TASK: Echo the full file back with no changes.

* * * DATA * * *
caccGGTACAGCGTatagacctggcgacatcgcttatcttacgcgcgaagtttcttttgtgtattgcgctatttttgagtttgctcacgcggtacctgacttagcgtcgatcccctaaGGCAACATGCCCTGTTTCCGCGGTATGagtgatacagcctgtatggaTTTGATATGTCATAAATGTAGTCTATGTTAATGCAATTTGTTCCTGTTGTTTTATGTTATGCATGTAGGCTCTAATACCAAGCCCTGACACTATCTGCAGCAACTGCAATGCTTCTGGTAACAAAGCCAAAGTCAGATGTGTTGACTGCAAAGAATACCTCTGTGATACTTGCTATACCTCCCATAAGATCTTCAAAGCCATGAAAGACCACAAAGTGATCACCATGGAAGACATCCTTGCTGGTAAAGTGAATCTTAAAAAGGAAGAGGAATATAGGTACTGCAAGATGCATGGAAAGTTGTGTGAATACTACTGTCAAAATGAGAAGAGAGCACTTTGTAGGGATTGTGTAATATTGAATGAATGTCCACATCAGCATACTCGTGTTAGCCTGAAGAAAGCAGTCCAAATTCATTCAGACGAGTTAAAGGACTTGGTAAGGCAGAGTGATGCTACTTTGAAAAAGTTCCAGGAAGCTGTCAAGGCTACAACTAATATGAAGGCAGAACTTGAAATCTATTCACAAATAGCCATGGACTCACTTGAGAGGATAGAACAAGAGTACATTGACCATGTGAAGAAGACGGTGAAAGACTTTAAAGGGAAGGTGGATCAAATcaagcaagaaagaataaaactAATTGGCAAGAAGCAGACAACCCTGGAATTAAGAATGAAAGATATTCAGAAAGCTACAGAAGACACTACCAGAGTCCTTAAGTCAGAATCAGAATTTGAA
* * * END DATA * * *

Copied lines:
caccGGTACAGCGTatagacctggcgacatcgcttatcttacgcgcgaagtttcttttgtgtattgcgctatttttgagtttgctcacgcggtacctgacttagcgtcgatcccctaaGGCAACATGCCCTGTTTCCGCGGTATGagtgatacagcctgtatggaTTTGATATGTCATAAATGTAGTCTATGTTAATGCAATTTGTTCCTGTTGTTTTATGTTATGCATGTAGGCTCTAATACCAAGCCCTGACACTATCTGCAGCAACTGCAATGCTTCTGGTAACAAAGCCAAAGTCAGATGTGTTGACTGCAAAGAATACCTCTGTGATACTTGCTATACCTCCCATAAGATCTTCAAAGCCATGAAAGACCACAAAGTGATCACCATGGAAGACATCCTTGCTGGTAAAGTGAATCTTAAAAAGGAAGAGGAATATAGGTACTGCAAGATGCATGGAAAGTTGTGTGAATACTACTGTCAAAATGAGAAGAGAGCACTTTGTAGGGATTGTGTAATATTGAATGAATGTCCACATCAGCATACTCGTGTTAGCCTGAAGAAAGCAGTCCAAATTCATTCAGACGAGTTAAAGGACTTGGTAAGGCAGAGTGATGCTACTTTGAAAAAGTTCCAGGAAGCTGTCAAGGCTACAACTAATATGAAGGCAGAACTTGAAATCTATTCACAAATAGCCATGGACTCACTTGAGAGGATAGAACAAGAGTACATTGACCATGTGAAGAAGACGGTGAAAGACTTTAAAGGGAAGGTGGATCAAATcaagcaagaaagaataaaactAATTGGCAAGAAGCAGACAACCCTGGAATTAAGAATGAAAGATATTCAGAAAGCTACAGAAGACACTACCAGAGTCCTTAAGTCAGAATCAGAATTTGAA